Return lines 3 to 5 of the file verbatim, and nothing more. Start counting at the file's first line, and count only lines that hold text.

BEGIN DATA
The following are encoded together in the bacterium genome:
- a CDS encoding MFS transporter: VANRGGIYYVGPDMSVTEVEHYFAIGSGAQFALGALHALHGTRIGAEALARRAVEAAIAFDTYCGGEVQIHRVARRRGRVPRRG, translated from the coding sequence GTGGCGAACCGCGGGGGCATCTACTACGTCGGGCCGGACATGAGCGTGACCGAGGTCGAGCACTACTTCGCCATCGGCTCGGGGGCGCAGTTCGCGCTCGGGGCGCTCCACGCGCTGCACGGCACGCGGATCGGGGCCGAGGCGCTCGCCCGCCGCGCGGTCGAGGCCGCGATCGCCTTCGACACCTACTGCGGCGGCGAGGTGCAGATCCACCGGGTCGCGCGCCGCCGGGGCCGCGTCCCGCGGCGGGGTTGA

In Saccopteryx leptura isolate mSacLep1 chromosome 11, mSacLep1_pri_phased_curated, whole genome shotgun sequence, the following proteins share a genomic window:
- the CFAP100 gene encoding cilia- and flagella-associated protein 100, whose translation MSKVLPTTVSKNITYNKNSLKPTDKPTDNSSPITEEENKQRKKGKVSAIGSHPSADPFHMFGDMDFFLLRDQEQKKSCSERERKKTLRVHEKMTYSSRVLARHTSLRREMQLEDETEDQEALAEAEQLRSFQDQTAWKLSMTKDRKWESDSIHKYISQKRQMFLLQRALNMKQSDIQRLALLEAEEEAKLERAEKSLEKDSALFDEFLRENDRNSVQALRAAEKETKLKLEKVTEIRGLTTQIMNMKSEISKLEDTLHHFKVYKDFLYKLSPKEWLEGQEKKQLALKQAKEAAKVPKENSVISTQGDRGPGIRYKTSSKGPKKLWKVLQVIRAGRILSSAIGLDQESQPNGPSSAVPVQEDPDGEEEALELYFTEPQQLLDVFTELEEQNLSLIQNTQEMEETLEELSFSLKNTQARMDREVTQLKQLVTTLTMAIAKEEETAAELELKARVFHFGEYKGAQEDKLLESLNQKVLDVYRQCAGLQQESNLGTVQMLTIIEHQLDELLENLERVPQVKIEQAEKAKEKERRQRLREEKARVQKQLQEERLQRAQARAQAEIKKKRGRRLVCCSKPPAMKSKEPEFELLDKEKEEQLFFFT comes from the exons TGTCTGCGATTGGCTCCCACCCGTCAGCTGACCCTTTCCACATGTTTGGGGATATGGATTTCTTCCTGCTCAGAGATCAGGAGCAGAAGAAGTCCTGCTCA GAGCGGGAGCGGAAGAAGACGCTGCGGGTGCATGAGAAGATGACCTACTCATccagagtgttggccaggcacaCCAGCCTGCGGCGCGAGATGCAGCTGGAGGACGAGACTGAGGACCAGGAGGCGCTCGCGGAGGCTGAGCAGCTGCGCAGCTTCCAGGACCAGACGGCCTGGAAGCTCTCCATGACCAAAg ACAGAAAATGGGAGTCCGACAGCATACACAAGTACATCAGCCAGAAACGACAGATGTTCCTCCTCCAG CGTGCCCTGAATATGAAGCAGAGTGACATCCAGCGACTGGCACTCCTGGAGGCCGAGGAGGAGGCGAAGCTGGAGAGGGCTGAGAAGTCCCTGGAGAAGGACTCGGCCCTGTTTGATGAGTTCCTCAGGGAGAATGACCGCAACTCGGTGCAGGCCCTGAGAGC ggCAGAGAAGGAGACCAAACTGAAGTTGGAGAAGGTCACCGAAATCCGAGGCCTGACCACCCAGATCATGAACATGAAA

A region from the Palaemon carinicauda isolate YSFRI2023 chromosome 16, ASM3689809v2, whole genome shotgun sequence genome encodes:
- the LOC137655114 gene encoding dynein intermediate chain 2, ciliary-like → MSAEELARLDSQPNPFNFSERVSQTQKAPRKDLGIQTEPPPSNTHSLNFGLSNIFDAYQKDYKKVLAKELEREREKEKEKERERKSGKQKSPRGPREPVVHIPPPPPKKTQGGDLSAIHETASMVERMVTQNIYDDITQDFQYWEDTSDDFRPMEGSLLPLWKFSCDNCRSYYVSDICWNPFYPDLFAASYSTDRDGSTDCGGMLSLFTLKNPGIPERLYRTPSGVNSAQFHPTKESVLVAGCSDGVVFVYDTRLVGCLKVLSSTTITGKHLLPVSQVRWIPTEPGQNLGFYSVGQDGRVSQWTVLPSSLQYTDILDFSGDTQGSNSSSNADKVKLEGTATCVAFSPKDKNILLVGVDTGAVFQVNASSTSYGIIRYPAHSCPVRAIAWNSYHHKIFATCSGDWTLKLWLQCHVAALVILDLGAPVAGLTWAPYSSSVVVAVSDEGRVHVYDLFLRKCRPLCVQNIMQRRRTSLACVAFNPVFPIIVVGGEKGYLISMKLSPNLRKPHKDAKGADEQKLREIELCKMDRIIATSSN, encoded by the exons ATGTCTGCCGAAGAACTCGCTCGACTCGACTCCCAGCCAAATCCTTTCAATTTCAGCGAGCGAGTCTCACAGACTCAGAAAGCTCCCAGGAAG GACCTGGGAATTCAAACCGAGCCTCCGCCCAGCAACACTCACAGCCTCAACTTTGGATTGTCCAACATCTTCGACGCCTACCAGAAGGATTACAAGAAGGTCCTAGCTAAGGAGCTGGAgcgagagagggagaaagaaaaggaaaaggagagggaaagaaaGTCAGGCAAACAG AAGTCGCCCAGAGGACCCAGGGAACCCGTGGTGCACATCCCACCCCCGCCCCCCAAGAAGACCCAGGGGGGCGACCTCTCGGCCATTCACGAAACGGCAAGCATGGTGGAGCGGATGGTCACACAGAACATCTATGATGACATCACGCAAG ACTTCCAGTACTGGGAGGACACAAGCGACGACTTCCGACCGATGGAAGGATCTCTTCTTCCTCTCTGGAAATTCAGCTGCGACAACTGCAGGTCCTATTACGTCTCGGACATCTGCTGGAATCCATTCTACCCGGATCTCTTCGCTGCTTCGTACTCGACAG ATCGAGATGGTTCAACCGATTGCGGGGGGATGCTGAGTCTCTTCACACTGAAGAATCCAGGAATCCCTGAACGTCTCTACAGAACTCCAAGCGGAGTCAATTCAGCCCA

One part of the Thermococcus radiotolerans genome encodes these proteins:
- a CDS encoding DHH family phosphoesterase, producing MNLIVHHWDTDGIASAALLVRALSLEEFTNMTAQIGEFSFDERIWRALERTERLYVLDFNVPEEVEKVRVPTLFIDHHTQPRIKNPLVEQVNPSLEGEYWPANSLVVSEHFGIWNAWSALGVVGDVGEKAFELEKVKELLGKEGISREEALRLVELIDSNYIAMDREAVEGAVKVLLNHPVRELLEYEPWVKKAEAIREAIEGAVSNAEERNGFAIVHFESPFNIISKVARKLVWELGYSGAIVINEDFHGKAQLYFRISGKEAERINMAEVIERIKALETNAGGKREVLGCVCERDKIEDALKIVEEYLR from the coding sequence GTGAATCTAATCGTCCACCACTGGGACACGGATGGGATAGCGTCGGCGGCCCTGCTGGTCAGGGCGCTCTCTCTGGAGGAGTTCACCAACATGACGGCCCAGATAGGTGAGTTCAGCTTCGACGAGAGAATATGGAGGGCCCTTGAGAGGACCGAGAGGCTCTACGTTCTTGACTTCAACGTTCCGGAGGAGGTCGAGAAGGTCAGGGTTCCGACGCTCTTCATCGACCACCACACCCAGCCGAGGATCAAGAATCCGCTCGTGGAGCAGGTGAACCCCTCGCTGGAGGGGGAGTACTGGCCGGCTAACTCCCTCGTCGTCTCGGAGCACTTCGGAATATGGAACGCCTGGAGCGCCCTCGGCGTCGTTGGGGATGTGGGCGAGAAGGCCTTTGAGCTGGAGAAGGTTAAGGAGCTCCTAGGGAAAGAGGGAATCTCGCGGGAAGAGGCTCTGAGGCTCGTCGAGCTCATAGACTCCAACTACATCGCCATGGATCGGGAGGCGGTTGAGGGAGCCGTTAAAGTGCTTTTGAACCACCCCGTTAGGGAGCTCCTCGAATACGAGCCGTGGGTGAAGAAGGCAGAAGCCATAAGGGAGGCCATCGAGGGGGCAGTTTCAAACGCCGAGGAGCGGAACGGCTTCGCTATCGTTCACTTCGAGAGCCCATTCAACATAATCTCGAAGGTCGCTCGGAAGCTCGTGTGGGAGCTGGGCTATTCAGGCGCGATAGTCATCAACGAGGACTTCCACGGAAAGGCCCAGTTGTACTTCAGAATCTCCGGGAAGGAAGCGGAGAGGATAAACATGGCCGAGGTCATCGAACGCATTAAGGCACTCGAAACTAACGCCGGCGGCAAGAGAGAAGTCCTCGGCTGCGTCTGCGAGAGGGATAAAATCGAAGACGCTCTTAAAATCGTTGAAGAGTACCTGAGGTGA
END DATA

In Saccopteryx leptura isolate mSacLep1 chromosome 11, mSacLep1_pri_phased_curated, whole genome shotgun sequence, the following proteins share a genomic window:
- the CFAP100 gene encoding cilia- and flagella-associated protein 100, whose translation MSKVLPTTVSKNITYNKNSLKPTDKPTDNSSPITEEENKQRKKGKVSAIGSHPSADPFHMFGDMDFFLLRDQEQKKSCSERERKKTLRVHEKMTYSSRVLARHTSLRREMQLEDETEDQEALAEAEQLRSFQDQTAWKLSMTKDRKWESDSIHKYISQKRQMFLLQRALNMKQSDIQRLALLEAEEEAKLERAEKSLEKDSALFDEFLRENDRNSVQALRAAEKETKLKLEKVTEIRGLTTQIMNMKSEISKLEDTLHHFKVYKDFLYKLSPKEWLEGQEKKQLALKQAKEAAKVPKENSVISTQGDRGPGIRYKTSSKGPKKLWKVLQVIRAGRILSSAIGLDQESQPNGPSSAVPVQEDPDGEEEALELYFTEPQQLLDVFTELEEQNLSLIQNTQEMEETLEELSFSLKNTQARMDREVTQLKQLVTTLTMAIAKEEETAAELELKARVFHFGEYKGAQEDKLLESLNQKVLDVYRQCAGLQQESNLGTVQMLTIIEHQLDELLENLERVPQVKIEQAEKAKEKERRQRLREEKARVQKQLQEERLQRAQARAQAEIKKKRGRRLVCCSKPPAMKSKEPEFELLDKEKEEQLFFFT comes from the exons TGTCTGCGATTGGCTCCCACCCGTCAGCTGACCCTTTCCACATGTTTGGGGATATGGATTTCTTCCTGCTCAGAGATCAGGAGCAGAAGAAGTCCTGCTCA GAGCGGGAGCGGAAGAAGACGCTGCGGGTGCATGAGAAGATGACCTACTCATccagagtgttggccaggcacaCCAGCCTGCGGCGCGAGATGCAGCTGGAGGACGAGACTGAGGACCAGGAGGCGCTCGCGGAGGCTGAGCAGCTGCGCAGCTTCCAGGACCAGACGGCCTGGAAGCTCTCCATGACCAAAg ACAGAAAATGGGAGTCCGACAGCATACACAAGTACATCAGCCAGAAACGACAGATGTTCCTCCTCCAG CGTGCCCTGAATATGAAGCAGAGTGACATCCAGCGACTGGCACTCCTGGAGGCCGAGGAGGAGGCGAAGCTGGAGAGGGCTGAGAAGTCCCTGGAGAAGGACTCGGCCCTGTTTGATGAGTTCCTCAGGGAGAATGACCGCAACTCGGTGCAGGCCCTGAGAGC ggCAGAGAAGGAGACCAAACTGAAGTTGGAGAAGGTCACCGAAATCCGAGGCCTGACCACCCAGATCATGAACATGAAA

A region from the Palaemon carinicauda isolate YSFRI2023 chromosome 16, ASM3689809v2, whole genome shotgun sequence genome encodes: